Saga of the Northmen Game Review

The Basics:

  • For ages 10 and up (publisher suggests 12+)
  • For 2 to 4 players
  • Approximately 40 minutes to complete

Geek Skills:

  • Counting & Math
  • Logical & Critical Decision Making
  • Reading
  • Strategy & Tactics
  • Risk vs. Reward
  • Hand/Resource Management
  • Bluffing and Misdirection
  • Worker Placement & Area Control

Learning Curve:

  • Child – Easy
  • Adult – Easy

Theme & Narrative:

  • Conquer the hearts, minds, and lands of Europe in the Dark Ages

Endorsements:

  • Gamer Geek mixed!
  • Parent Geek approved!
  • Child Geek approved!

Overview

In the time of the Dark Ages, kingdom borders were drawn with ink and defended by blood. The Northmen traversed the landscape and icy waters to raid the southern kingdoms, forcing new alliances and bloody battles. But wealth was also discovered and the exchange of ideas through trade routes. In the end, the price to be paid for conquest provided the larger whole a better future.

Saga of the Northmen, designed by Scott W. Leibbrandt and published by Minion Games, is comprised of 1 game board, 56 Influence cards, 4 Infamy cards, 20 Trade Route cards, 120 Influence cubes (in 4 different colors, 30 per color), 12 Hero tokens (in 4 different colors, 3 per color), 4 Time tokens (in 4 different colors), 25 Plunder tokens, and 1 Leader token. The game component quality is excellent, with the cards being very durable and the tokens made out of wood or thick cardboard. The illustrations are light, but further the game’s theme, strengthening the overall narrative.

Influence and Infamy

Saga of the Northmen uses a number of game components to track the overall progress of each player’s campaign to influence the surrounding regions to better strengthen their own agendas. Each of these game components is summarized here.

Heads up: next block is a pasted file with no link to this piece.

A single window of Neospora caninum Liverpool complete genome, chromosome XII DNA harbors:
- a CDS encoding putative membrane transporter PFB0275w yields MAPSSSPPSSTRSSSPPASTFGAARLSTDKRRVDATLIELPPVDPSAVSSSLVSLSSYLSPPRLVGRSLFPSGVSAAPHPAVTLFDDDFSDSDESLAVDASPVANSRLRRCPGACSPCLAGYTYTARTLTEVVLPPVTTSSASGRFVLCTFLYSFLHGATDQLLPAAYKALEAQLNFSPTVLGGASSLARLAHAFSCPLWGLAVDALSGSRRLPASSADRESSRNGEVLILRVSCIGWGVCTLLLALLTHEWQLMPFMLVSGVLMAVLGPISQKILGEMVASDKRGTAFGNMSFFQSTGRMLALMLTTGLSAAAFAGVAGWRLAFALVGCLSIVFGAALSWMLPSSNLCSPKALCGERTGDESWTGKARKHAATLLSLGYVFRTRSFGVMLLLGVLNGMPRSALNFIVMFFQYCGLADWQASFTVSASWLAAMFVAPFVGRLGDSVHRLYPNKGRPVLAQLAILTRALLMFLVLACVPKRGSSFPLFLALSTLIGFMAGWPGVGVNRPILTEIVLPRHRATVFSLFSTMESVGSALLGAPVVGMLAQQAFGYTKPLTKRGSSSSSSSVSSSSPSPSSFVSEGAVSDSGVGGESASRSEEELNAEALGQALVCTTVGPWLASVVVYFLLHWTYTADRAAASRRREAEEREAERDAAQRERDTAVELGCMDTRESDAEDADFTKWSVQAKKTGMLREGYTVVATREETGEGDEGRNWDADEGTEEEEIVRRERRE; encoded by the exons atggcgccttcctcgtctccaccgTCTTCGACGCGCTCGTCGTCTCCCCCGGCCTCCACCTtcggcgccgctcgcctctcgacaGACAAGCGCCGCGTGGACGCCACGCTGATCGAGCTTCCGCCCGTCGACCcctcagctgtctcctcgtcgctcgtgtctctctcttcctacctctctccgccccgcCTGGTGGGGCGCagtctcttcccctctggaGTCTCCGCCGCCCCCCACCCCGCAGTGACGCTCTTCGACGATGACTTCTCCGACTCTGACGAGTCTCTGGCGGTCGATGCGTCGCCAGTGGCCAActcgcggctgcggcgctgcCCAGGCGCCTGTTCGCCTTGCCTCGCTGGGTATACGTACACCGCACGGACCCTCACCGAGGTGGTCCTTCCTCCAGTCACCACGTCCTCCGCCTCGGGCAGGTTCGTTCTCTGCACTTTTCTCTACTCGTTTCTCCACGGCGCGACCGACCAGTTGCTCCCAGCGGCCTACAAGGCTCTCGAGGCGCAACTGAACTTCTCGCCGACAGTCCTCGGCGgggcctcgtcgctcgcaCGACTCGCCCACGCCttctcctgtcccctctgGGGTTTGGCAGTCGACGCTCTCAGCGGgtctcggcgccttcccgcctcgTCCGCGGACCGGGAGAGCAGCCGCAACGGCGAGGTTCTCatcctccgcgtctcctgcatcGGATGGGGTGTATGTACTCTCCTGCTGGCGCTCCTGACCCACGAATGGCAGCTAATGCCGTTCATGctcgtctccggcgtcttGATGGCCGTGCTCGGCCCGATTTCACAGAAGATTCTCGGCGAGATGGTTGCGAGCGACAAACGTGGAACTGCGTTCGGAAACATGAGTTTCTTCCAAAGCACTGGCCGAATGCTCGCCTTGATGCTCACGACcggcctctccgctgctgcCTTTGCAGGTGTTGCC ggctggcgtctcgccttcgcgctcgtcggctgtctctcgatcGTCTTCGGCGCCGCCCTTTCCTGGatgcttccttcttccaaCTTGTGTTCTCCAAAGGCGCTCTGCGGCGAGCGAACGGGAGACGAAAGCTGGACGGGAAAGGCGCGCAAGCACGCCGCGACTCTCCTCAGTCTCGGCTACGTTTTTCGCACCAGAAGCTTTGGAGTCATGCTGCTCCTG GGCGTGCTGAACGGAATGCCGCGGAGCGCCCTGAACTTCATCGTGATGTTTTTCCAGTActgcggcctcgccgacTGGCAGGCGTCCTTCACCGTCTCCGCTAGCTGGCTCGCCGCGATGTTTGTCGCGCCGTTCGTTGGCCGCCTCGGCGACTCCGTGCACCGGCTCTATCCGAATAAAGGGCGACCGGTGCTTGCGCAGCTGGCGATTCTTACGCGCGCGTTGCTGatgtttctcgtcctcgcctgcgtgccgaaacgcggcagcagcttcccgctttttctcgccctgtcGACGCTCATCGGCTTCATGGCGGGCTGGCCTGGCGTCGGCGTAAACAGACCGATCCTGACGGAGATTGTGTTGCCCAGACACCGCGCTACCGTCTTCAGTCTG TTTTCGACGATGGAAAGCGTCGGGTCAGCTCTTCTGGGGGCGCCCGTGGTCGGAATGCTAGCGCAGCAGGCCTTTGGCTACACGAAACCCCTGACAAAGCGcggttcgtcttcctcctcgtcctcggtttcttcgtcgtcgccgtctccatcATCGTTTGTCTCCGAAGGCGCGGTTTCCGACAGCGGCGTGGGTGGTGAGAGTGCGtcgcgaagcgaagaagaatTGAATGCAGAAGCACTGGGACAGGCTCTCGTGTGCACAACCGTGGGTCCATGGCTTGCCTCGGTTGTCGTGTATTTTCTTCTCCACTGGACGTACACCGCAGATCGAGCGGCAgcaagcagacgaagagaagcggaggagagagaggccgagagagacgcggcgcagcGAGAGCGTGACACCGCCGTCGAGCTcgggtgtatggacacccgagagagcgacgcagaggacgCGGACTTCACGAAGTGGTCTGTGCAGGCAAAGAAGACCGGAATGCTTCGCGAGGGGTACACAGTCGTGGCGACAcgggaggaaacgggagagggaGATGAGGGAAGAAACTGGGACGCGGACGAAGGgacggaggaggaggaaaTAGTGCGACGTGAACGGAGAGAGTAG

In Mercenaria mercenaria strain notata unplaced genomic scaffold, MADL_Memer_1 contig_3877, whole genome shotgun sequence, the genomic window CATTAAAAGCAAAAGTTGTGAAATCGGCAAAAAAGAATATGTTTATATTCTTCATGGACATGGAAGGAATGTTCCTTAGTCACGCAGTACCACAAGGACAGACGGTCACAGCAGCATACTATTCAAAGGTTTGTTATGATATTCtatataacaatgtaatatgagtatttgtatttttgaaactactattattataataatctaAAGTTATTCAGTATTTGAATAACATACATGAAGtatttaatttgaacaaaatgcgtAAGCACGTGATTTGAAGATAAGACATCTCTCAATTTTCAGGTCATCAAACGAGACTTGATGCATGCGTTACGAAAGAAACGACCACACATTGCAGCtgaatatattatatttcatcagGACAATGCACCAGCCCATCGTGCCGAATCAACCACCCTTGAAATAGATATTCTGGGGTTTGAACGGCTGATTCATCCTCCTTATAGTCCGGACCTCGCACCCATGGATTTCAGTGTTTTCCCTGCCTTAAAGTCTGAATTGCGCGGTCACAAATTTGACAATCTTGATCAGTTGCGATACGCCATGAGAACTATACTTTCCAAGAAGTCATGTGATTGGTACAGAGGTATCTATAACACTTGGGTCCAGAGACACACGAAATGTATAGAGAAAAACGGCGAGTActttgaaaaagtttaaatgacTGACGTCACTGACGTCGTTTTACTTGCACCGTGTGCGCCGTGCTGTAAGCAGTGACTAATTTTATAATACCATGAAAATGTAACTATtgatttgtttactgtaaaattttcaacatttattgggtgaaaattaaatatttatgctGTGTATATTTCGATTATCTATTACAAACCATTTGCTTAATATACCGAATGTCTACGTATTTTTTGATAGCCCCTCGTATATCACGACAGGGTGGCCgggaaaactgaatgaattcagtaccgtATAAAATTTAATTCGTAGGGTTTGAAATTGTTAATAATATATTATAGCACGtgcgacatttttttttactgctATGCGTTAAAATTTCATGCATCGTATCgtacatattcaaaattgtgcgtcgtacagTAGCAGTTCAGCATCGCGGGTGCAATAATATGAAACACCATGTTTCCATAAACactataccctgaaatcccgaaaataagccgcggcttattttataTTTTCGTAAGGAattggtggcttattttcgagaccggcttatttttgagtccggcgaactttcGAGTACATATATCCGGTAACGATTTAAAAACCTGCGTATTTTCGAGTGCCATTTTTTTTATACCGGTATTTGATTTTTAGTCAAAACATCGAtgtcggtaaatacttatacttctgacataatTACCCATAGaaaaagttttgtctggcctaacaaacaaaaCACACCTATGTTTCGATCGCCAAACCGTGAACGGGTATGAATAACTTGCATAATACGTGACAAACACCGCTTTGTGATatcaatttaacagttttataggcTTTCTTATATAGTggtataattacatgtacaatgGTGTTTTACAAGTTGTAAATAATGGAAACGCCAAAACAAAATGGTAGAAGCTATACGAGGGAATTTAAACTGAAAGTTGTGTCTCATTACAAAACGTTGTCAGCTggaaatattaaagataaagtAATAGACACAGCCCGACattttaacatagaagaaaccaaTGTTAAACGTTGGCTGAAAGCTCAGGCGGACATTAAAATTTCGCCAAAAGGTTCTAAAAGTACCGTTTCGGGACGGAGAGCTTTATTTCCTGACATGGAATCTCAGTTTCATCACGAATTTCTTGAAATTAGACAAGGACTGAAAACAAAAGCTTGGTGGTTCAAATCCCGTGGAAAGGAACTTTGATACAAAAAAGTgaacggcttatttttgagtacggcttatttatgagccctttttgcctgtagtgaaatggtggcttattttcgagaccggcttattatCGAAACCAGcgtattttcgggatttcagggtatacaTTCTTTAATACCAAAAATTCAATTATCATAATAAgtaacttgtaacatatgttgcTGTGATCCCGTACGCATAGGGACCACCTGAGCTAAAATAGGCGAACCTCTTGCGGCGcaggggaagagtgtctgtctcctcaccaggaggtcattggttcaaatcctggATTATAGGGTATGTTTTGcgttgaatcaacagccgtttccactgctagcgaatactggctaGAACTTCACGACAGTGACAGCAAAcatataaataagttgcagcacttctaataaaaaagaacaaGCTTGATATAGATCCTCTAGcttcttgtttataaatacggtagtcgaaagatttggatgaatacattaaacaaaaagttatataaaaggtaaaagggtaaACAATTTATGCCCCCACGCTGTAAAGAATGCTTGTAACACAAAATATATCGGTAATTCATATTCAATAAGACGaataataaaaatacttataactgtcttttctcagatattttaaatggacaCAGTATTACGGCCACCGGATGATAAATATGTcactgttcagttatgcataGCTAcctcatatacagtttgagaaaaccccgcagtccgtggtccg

The Influence cards and Cubes

Influence cards depict a specific kingdom (Normans, Rus, Magyars, Saxons, Danes, Byzantines, and Norwegians), a number of troops in an army, and a noted neutral kingdom that contains wealth. These are played during the game by players who want to control these specific kingdoms. The Influence cubes are placed on the game board to indicate who controls each kingdom.

Infamy Cards and Heroes

Infamy cards change Influence cubes to Infamy points which can be used to purchase new cards and acquire heroes. Infamy comes at a cost of losing battles, but even through defeat, players may yet find an advantage.

Trade Route Cards

The Trade Route cards identify specific kingdoms that, if controlled by a player, can be connected by trade routes for the duration of the game. This does not influence the gameplay but does provide the player bonus points at the end of the game. Victory can be earned by warring or by trading.

Plunder Tokens

Plunder tokens are placed in accordance to Influence cards and represent wealth that can be obtained by conquering neutral kingdoms. They also determine the total duration of a round. The faster plunder and wealth is placed, the faster the game will push the players to battle to the end.

Prepare to Raid

To set up the game, first place the game board in the middle of the playing area and within easy reach of all the players.

Second, have each player select a color and give them all the matching colored Influence cubes, Hero tokens, Time token, and Infamy card. Any colors not selected and their matching components may be placed back in the game box. Players should set up their own personal play area so there is a pile of Infamy cubes next to their Infamy card.